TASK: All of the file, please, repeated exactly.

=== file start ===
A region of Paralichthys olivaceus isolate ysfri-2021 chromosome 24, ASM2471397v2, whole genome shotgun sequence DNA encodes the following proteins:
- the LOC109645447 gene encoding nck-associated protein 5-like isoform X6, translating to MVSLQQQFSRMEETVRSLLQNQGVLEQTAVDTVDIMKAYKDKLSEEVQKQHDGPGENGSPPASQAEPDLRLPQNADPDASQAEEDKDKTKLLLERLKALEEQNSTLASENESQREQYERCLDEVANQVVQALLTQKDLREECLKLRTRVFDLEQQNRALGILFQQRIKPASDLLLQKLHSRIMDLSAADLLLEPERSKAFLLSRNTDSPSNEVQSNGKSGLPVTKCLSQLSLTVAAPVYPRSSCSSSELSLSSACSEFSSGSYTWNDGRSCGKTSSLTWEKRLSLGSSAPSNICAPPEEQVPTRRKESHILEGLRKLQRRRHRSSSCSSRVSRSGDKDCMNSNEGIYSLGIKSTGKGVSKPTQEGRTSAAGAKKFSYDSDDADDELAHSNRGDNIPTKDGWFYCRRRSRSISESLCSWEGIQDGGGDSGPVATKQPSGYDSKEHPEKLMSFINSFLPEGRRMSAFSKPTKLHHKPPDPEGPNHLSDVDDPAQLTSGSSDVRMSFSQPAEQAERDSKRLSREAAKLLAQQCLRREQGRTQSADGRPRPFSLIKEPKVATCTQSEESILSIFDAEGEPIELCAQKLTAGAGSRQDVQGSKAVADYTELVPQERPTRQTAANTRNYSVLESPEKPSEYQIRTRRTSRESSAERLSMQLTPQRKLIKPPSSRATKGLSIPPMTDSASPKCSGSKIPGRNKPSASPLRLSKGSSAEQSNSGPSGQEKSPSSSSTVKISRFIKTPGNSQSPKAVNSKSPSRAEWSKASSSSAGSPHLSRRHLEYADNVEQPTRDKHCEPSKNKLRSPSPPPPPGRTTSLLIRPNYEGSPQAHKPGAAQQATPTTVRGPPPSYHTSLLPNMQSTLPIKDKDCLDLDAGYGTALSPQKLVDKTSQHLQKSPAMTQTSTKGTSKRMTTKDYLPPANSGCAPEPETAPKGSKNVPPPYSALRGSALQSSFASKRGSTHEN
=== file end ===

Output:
A region of Paralichthys olivaceus isolate ysfri-2021 chromosome 24, ASM2471397v2, whole genome shotgun sequence DNA encodes the following proteins:
- the LOC109645447 gene encoding nck-associated protein 5-like isoform X6, translating to MVSLQQQFSRMEETVRSLLQNQGVLEQTAVDTVDIMKAYKDKLSEEVQKQHDGPGENGSPPASQAEPDLRLPQNADPDASQAEEDKDKTKLLLERLKALEEQNSTLASENESQREQYERCLDEVANQVVQALLTQKDLREECLKLRTRVFDLEQQNRALGILFQQRIKPASDLLLQKLHSRIMDLSAADLLLEPERSKAFLLSRNTDSPSNEVQSNGKSGLPVTKCLSQLSLTVAAPVYPRSSCSSSELSLSSACSEFSSGSYTWNDGRSCGKTSSLTWEKRLSLGSSAPSNICAPPEEQVPTRRKESHILEGLRKLQRRRHRSSSCSSRVSRSGDKDCMNSNEGIYSLGIKSTGKGVSKPTQEGRTSAAGAKKFSYDSDDADDELAHSNRGDNIPTKDGWFYCRRRSRSISESLCSWEGIQDGGGDSGPVATKQPSGYDSKEHPEKLMSFINSFLPEGRRMSAFSKPTKLHHKPPDPEGPNHLSDVDDPAQLTSGSSDVRMSFSQPAEQAERDSKRLSREAAKLLAQQCLRREQGRTQSADGRPRPFSLIKEPKVATCTQSEESILSIFDAEGEPIELCAQKLTAGAGSRQDVQGSKAVADYTELVPQERPTRQTAANTRNYSVLESPEKPSEYQIRTRRTSRESSAERLSMQLTPQRKLIKPPSSRATKGLSIPPMTDSASPKCSGSKIPGRNKPSASPLRLSKGSSAEQSNSGPSGQEKSPSSSSTVKISRFIKTPGNSQSPKAVNSKSPSRAEWSKASSSSAGSPHLSRRHLEYADNVEQPTRDKHCEPSKNKLRSPSPPPPPGRTTSLLIRPNYEGSPQAHKPGAAQQATPTTVRGPPPSYHTSLLPNMQSTLPIKDKDCLDLDAGYGTALSPQKLVDKTSQHLQKSPAMTQTSTKGTSKRMTTKDYLPPANSGCAPEPETAPKGSKNVPPPYSALRGSALQSSFASKRGSTHEN